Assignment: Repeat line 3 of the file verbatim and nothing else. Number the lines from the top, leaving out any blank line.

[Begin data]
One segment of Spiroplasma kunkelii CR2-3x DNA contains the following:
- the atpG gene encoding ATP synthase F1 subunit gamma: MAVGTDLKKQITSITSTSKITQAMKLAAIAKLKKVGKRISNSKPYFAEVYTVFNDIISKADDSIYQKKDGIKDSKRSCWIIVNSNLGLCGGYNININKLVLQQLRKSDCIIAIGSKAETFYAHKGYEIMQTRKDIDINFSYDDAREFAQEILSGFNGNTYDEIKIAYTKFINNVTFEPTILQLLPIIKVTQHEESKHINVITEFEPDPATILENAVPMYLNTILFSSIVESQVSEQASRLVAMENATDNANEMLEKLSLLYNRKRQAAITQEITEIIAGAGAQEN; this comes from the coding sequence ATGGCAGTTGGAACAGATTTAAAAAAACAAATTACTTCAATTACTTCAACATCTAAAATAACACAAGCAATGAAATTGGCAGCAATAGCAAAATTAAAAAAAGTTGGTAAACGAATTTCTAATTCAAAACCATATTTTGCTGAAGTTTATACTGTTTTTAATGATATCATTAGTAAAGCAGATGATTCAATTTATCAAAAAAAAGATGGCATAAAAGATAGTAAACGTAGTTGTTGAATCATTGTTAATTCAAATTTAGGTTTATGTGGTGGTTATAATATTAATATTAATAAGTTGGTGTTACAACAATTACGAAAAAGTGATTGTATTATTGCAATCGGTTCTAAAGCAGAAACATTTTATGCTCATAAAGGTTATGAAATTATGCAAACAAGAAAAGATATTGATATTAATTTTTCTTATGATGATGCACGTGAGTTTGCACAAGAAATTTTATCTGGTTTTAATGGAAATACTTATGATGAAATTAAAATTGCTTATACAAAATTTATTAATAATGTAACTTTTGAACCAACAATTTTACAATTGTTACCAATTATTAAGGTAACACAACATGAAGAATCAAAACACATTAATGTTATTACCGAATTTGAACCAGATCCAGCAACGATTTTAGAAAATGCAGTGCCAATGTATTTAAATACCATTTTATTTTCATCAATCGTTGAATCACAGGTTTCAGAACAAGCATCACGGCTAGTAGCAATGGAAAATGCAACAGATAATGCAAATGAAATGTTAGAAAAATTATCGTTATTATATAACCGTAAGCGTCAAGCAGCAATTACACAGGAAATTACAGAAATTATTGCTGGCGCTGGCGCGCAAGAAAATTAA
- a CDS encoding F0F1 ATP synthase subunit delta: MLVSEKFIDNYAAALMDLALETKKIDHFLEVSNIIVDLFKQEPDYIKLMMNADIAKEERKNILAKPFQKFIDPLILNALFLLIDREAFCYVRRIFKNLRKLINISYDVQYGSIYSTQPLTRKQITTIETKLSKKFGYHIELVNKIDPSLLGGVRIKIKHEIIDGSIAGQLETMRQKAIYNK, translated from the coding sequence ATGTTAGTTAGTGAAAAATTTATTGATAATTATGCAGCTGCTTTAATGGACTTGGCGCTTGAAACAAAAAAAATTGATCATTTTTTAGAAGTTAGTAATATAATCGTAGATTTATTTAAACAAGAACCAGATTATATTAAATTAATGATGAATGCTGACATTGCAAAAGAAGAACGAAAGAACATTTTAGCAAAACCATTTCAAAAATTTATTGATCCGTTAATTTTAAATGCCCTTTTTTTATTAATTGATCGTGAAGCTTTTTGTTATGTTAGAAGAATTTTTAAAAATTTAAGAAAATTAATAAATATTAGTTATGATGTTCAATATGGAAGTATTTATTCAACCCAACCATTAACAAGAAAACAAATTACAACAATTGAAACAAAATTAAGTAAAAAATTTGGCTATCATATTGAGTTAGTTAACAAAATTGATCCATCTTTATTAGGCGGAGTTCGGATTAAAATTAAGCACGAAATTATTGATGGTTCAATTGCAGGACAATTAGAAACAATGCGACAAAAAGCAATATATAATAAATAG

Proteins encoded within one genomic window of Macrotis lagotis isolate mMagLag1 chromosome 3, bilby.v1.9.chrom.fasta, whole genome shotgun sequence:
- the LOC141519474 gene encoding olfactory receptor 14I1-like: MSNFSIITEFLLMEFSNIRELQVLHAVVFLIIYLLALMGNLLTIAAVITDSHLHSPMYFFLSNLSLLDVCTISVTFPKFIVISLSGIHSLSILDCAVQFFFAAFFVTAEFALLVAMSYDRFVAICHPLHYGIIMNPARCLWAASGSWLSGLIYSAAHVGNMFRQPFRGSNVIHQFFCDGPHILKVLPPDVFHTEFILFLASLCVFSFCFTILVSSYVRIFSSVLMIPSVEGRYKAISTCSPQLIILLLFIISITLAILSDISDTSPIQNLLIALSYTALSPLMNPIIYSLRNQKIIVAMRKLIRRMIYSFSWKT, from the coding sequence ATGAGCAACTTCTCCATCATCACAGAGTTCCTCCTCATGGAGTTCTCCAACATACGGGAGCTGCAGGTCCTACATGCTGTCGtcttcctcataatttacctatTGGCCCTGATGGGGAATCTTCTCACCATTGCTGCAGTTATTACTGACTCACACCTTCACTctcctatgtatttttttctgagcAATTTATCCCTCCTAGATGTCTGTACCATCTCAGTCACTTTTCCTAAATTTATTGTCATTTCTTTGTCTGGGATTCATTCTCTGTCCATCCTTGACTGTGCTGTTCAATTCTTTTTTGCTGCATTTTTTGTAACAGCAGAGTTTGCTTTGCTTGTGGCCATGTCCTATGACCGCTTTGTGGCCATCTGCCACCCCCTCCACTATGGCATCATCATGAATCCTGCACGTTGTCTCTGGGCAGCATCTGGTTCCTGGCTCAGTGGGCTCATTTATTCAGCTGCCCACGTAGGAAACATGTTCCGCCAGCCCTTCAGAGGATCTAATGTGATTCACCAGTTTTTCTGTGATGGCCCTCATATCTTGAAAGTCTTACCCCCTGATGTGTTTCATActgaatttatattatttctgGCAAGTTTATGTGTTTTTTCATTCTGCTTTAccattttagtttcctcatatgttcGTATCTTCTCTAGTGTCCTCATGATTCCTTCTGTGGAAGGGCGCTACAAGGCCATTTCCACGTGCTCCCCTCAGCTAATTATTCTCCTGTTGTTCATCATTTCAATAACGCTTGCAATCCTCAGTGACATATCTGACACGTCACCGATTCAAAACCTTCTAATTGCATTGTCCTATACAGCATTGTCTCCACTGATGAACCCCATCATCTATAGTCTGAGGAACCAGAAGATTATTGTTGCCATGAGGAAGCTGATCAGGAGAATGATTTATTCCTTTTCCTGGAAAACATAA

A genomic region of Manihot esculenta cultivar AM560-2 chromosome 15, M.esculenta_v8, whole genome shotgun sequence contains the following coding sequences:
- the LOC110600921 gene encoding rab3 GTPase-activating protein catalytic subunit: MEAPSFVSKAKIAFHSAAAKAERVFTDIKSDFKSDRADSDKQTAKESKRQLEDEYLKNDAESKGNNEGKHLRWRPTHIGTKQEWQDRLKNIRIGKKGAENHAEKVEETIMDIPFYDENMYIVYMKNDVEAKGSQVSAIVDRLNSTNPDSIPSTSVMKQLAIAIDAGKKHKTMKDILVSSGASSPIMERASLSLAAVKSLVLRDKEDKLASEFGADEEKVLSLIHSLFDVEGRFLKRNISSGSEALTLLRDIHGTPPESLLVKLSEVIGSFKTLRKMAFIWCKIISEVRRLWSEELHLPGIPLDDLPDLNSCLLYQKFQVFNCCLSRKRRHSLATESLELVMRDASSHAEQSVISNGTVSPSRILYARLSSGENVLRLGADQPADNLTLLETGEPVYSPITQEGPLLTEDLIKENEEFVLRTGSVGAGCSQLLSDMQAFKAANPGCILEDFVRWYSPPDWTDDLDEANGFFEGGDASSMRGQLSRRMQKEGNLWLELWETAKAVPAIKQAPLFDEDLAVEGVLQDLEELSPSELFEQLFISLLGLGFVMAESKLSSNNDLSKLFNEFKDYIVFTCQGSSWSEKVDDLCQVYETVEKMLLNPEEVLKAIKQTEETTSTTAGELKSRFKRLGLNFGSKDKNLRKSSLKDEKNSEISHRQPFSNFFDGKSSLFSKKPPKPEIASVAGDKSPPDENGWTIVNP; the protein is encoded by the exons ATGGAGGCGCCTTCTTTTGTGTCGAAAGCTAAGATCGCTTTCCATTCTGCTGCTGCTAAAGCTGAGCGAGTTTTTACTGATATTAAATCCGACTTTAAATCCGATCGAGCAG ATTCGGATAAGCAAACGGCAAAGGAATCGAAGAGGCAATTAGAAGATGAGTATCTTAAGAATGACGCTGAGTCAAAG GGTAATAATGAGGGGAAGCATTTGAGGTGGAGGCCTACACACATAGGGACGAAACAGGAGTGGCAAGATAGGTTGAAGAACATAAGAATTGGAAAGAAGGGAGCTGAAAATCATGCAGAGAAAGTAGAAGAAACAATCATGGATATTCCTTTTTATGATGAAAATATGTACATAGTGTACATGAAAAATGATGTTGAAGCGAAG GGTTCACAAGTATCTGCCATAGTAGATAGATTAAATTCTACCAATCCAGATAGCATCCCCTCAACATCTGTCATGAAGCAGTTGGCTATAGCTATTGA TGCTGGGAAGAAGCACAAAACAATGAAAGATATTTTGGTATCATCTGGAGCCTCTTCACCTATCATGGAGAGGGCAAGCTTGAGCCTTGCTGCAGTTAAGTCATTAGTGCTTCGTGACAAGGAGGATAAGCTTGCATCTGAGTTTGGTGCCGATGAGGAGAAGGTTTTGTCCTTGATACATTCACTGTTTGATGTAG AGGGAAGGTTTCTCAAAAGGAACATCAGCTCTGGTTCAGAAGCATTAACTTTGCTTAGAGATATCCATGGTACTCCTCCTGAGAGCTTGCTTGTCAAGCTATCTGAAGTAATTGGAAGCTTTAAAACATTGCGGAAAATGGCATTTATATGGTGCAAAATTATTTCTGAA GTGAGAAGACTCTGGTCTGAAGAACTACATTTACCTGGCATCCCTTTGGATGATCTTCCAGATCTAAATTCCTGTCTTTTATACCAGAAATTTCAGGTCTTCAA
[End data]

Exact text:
- a CDS encoding F0F1 ATP synthase subunit delta: MLVSEKFIDNYAAALMDLALETKKIDHFLEVSNIIVDLFKQEPDYIKLMMNADIAKEERKNILAKPFQKFIDPLILNALFLLIDREAFCYVRRIFKNLRKLINISYDVQYGSIYSTQPLTRKQITTIETKLSKKFGYHIELVNKIDPSLLGGVRIKIKHEIIDGSIAGQLETMRQKAIYNK, translated from the coding sequence ATGTTAGTTAGTGAAAAATTTATTGATAATTATGCAGCTGCTTTAATGGACTTGGCGCTTGAAACAAAAAAAATTGATCATTTTTTAGAAGTTAGTAATATAATCGTAGATTTATTTAAACAAGAACCAGATTATATTAAATTAATGATGAATGCTGACATTGCAAAAGAAGAACGAAAGAACATTTTAGCAAAACCATTTCAAAAATTTATTGATCCGTTAATTTTAAATGCCCTTTTTTTATTAATTGATCGTGAAGCTTTTTGTTATGTTAGAAGAATTTTTAAAAATTTAAGAAAATTAATAAATATTAGTTATGATGTTCAATATGGAAGTATTTATTCAACCCAACCATTAACAAGAAAACAAATTACAACAATTGAAACAAAATTAAGTAAAAAATTTGGCTATCATATTGAGTTAGTTAACAAAATTGATCCATCTTTATTAGGCGGAGTTCGGATTAAAATTAAGCACGAAATTATTGATGGTTCAATTGCAGGACAATTAGAAACAATGCGACAAAAAGCAATATATAATAAATAG